Today we’d like to introduce you to Georgia Beam.
Georgia, please share your story with us. How did you get to where you are today?
I always knew I wanted to entertain. I was the kid who was always putting on a show, whether it was recreating a play with some friends in our living room, or performing magic shows for any and every relative that would “buy” a ticket. I even went as far as to ask my parents to print out basic French vocabulary so that I could go to my sleep away camp and pretend to be a French camper because my obsession with characters was growing too quickly. My parents funneled that creative energy into sports, where I was glad to put on a show for all spectators. I always would ask if I could film any presentations that we would do for school, instead of presenting in class. Around that time, when I was seven, I got my first Visitor video camera, so that I stopped taking my moms, and began to film every little thing I would do with friends; sword-fighting scenes, goofing off in the kitchen, or even making them perform little skits I would direct. I didn’t know why the obsession with film was growing, I just knew I didn’t want it to stop. Starting out in any camps, classes and little productions I could be a part of, I began to realize that the sort of storytelling I wanted to do the most was acting.
To be responsible for a viewer’s emotions for any period of time is the most precious task I could ever think of having the pleasure to have. Knowing you could be a part of a reason why a viewer might experience an emotion, whether known or unknown one to them – sadness, elation or anywhere in-between, is the most important thing to me as an actor. I began to understand that sort of power through storytelling at a really early age and did everything I could to make it so that I could continue becoming these personas that added to my own personality; taking everything in and perfecting habits and likeness. I met one of my most formative acting instructors at age 15. Starting a film-acting class at The North Carolina Theatre Conservatory, I stumbled into the classroom of instructor Paul Paliyenko. Empowered by one semester with him, I followed him to Moonlight Stage Company, where he told me to sign up for his Adult Scene Study class, two years ahead of my “eligibility”, being only 16 but eager for more.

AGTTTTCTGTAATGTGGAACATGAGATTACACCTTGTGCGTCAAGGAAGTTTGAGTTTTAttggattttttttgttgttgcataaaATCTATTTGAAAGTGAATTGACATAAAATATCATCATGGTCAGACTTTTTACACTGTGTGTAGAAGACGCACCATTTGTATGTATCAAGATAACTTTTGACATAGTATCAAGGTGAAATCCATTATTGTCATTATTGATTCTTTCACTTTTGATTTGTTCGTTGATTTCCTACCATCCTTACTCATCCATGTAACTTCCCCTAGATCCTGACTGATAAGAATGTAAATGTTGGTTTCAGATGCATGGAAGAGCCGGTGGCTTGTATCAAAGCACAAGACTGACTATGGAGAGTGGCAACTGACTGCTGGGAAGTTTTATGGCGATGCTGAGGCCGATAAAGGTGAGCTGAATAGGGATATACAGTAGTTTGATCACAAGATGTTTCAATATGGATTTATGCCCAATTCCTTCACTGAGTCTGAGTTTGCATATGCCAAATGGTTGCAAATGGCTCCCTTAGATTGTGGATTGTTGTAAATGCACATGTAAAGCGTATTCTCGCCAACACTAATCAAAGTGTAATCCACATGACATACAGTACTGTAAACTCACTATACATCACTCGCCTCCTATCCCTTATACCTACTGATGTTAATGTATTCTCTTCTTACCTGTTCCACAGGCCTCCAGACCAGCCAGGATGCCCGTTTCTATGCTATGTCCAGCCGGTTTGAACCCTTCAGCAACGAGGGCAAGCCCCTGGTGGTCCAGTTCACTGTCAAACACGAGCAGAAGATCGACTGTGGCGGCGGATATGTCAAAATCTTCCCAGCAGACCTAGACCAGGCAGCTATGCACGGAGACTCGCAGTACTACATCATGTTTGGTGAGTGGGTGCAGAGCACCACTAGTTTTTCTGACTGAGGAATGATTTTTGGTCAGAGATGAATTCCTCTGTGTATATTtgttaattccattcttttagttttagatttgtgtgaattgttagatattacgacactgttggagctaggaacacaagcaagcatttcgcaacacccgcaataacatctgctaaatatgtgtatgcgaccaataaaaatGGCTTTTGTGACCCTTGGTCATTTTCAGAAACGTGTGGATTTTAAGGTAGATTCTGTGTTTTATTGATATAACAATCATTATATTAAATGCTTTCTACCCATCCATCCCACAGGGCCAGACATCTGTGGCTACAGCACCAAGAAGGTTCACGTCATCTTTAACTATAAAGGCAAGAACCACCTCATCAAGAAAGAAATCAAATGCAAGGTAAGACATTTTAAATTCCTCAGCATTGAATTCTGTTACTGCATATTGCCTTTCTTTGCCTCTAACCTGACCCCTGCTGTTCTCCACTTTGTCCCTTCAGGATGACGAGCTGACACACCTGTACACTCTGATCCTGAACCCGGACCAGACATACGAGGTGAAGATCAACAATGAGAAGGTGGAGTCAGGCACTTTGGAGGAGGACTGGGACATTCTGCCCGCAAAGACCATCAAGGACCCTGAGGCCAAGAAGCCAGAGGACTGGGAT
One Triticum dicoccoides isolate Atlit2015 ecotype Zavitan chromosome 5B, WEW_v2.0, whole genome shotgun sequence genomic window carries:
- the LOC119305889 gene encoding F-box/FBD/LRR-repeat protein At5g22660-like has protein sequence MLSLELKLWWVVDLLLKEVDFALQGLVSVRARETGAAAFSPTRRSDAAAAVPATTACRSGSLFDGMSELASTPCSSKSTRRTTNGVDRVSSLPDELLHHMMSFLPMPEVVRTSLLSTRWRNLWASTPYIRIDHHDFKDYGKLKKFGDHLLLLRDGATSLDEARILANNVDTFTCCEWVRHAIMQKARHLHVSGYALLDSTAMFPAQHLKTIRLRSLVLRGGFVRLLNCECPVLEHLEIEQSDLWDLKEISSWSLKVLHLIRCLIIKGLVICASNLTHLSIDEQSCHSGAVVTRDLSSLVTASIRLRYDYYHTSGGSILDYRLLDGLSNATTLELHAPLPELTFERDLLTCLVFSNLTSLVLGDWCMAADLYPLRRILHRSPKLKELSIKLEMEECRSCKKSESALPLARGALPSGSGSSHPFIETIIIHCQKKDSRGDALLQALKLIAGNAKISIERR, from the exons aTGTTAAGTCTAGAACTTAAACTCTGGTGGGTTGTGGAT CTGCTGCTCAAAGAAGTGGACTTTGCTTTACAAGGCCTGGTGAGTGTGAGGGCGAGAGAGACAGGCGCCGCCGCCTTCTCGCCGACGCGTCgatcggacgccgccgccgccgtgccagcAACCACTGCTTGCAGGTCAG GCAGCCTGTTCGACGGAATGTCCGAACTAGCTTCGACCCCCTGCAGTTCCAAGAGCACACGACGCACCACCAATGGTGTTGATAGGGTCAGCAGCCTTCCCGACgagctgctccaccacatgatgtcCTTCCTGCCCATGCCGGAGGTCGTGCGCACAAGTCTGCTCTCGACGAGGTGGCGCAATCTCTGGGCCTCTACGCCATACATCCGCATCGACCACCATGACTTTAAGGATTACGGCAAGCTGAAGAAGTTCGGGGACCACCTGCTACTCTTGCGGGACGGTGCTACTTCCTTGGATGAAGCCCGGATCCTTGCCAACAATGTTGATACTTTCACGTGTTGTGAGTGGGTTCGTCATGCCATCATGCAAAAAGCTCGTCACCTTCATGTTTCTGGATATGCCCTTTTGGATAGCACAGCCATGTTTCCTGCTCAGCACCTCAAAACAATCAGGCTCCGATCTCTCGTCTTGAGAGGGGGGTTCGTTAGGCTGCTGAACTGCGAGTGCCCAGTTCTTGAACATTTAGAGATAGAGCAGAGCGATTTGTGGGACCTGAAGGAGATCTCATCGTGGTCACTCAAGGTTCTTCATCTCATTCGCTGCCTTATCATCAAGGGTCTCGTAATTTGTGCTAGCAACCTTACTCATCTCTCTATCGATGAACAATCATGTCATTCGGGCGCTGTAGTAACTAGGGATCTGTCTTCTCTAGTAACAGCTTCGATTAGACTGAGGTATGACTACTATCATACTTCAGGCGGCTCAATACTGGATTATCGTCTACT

Through Paul, I started voicing my dreams of pursuing acting as a professional career. He told me all about the best agencies in North Carolina and about local schools I might be interested in for college. By the next year, I was signed with an agent and accidentally came across my current college: The New York Film Academy in Los Angeles. The year of getting my agent was also filled with researching colleges, and I came across NYFA while google searching a different film school that had sent me a postcard in the mail. Right away I begged my mom to at least let me tour these schools because currently my parents were only letting me consider in-state university for cost reasons as well as my health. My two tasks given by my parents were to receive some sort of scholarship and to get my chronic migraine illness more under control. After suffering a few very bad concussions, migraines became a part of my day to day life.